I can’t remember where I first heard about How to Read Literature Like a Professor, but it had been on my radar for a while. I think it might have been recommended by a high school teacher, but that was quite a few years ago now and I can’t be sure.
For what it’s worth, I wish I’d read HTRLLAP back in high school. Though I was a good reader back then, I wasn’t at the level I am now, and the book would have been a great help in getting me to a more distinguished level of literary comprehension much sooner. That being said, I didn’t find it particularly helpful at this stage in my academic development.
I majored in English with a Writing Studies focus, so I have a lot of experience with reading for academic purposes. Add in the fact that reading is one of my favorite activities for pleasure as well, and you’re looking a rather large number of hours spent with books. Even before you add in the guidance of professors, someone who reads as much as I do is bound to pick up on some things.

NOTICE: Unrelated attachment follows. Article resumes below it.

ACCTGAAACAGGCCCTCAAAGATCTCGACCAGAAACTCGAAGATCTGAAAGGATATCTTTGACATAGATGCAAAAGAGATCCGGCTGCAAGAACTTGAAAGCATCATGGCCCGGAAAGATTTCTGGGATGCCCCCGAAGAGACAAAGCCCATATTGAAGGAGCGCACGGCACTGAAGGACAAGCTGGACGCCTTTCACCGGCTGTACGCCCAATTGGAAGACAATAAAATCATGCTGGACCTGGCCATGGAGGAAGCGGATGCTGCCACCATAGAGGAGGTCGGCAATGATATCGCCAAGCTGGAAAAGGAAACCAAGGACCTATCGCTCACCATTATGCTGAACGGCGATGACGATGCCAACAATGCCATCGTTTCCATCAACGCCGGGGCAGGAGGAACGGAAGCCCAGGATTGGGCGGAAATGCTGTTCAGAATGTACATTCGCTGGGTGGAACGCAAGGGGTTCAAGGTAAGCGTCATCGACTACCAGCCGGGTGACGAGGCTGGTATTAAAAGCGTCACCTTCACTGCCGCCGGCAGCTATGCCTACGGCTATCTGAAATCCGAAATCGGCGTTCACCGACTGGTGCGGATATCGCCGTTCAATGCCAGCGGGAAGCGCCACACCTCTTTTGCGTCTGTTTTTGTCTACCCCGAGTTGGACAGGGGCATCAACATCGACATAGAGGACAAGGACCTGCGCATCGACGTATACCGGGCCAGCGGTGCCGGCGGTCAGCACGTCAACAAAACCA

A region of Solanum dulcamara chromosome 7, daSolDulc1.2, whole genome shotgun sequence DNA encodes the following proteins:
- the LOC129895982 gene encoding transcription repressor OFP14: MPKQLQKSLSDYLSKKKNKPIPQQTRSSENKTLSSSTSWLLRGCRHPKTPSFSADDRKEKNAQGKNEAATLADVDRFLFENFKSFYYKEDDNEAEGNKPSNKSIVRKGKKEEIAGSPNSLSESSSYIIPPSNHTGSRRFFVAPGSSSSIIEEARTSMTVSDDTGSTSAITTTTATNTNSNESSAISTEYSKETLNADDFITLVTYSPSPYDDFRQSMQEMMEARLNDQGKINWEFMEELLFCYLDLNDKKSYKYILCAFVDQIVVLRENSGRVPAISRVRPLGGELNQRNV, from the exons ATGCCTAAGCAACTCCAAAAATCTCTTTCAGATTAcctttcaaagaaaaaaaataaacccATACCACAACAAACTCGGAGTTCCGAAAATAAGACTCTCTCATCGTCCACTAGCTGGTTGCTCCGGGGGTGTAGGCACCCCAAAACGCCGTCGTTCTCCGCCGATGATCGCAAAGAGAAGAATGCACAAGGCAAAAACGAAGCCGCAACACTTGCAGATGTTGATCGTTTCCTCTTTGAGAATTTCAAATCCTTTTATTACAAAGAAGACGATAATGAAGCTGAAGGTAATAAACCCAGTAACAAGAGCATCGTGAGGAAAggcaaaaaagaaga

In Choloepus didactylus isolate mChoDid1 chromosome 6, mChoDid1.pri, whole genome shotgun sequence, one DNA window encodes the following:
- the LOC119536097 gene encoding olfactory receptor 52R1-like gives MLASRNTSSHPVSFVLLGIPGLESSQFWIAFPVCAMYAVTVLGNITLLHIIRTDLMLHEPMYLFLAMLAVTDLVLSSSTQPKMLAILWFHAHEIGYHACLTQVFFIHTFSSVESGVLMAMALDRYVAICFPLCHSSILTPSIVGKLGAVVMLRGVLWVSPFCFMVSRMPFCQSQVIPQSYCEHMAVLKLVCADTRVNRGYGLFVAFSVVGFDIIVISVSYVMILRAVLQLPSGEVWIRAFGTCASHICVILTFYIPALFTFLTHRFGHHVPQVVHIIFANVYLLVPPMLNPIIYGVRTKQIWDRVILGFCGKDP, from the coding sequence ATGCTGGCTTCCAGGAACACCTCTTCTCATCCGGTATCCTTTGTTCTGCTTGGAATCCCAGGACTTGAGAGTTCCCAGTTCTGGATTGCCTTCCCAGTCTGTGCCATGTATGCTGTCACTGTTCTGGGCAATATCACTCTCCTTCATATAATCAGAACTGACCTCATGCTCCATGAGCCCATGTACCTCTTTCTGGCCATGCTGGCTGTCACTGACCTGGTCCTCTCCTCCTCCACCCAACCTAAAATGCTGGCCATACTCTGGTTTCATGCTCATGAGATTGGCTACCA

Most of what Foster has to say is stuff that I’ve already internalized. Sometimes I even wish I could turn off (or at least turn down) my analytical approach to reading. If you’re a serious reader, you’ve probably already internalized a lot of what Foster has to say as well. Especially if you’re taking collegiate-level English courses. But, HTRLLAP is still worth thumbing through, since Foster covers a wide range of literary themes and devices.
You should definitely give HTRLLAP a go if you’re a reader who knows they could raise their analytical and critical reading skills. Or, if you’re not much of a reader but really want to do well in your college-level English course. You’re the perfect audience for the book, and you’ll probably find it extremely helpful.